Between the Lines: ‘Severance’ by Ling Ma


Ethan Gullet

Illustration by Ethan Gullett

Paris Cantu, Staff Writer

Relevant to the current atmosphere, Ling Ma’s “Severance” is an apocalyptic female narrative from the voice of a Chinese immigrant who passively resumes her quotidian work life while New York City and the country crumble under a pandemic. 

Twenty-something Candace Chen works at a publishing company in Manhattan when a fungal infection called “Shen Fever” sweeps New York City, turning its inhabitants into zombie-like “creatures of habit, mimicking old routines and gestures they must have inhabited for years, decades.” The “fevered” remain in an infinite loop of familiar rituals until they deteriorate due to a lack of consciousness. With the use of a global pandemic, Ma employs an age-old critique of late-stage capitalism by showing that even in a zombie state of mind, void of consciousness, the infected are still bound to the same patterns and habits.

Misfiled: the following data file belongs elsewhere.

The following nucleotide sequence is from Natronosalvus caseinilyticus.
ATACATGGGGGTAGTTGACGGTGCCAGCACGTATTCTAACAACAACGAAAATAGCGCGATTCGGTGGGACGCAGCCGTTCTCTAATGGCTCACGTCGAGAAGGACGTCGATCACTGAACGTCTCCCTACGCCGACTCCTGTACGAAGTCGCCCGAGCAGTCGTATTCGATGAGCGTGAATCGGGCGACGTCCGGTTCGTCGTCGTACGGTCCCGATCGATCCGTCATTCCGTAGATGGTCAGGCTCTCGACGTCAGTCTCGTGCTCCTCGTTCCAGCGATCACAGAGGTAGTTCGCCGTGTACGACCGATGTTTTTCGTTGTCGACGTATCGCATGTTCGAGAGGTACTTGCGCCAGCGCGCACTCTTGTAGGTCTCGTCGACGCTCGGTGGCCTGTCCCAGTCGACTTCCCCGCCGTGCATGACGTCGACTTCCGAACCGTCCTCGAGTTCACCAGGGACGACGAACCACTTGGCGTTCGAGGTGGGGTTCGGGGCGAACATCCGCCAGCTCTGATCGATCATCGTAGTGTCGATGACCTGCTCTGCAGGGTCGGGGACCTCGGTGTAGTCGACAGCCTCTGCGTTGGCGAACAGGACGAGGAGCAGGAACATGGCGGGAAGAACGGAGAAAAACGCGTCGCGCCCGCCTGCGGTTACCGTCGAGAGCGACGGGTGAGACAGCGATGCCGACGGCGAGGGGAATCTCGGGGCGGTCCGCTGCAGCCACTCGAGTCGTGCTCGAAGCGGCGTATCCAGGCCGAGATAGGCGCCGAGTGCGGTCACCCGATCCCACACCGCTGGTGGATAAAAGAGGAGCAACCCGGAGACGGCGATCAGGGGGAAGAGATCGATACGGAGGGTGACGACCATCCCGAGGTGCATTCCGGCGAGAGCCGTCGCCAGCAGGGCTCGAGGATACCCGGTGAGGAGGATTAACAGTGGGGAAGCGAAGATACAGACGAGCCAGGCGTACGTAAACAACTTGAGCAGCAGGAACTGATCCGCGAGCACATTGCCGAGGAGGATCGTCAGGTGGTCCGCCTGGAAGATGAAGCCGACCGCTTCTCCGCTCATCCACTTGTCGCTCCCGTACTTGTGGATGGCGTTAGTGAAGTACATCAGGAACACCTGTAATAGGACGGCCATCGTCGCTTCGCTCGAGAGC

Motivated by a contract promising abundant bonuses, Candace remains in a moodily empty New York City and continues her routine through the falling infrastructure: “I got up. I went to work in the morning.” 

She does this until she can no longer sustain the deserted metropolis. Later, when confronted with a reason behind her survival, Candace notes, “Who knew what was true. The sheer density of information and misinformation at the End, encapsulated in news articles and message-board theories and clickbait traps that had propagated hysterically through retweets and shares, had effectively rendered us more ignorant, more helpless, more innocent in our stupidity.”

Ma critiques the systems of dystopian 2006, specifically the gathering and spreading of information and misinformation. She blames our miseducation for the multiplication of helplessness and ignorance. 

Rather than write an overdone elegy to New York City, Ma created a eulogy in the form of a zombie apocalypse. As the city meets desolation, the narrative is nostalgic and continues to “live in the myth of New York more than in its reality.” As Candace wanders the emptying streets, the chapters tug between her dystopian present and past, leading her to conclude that “memories beget memories.”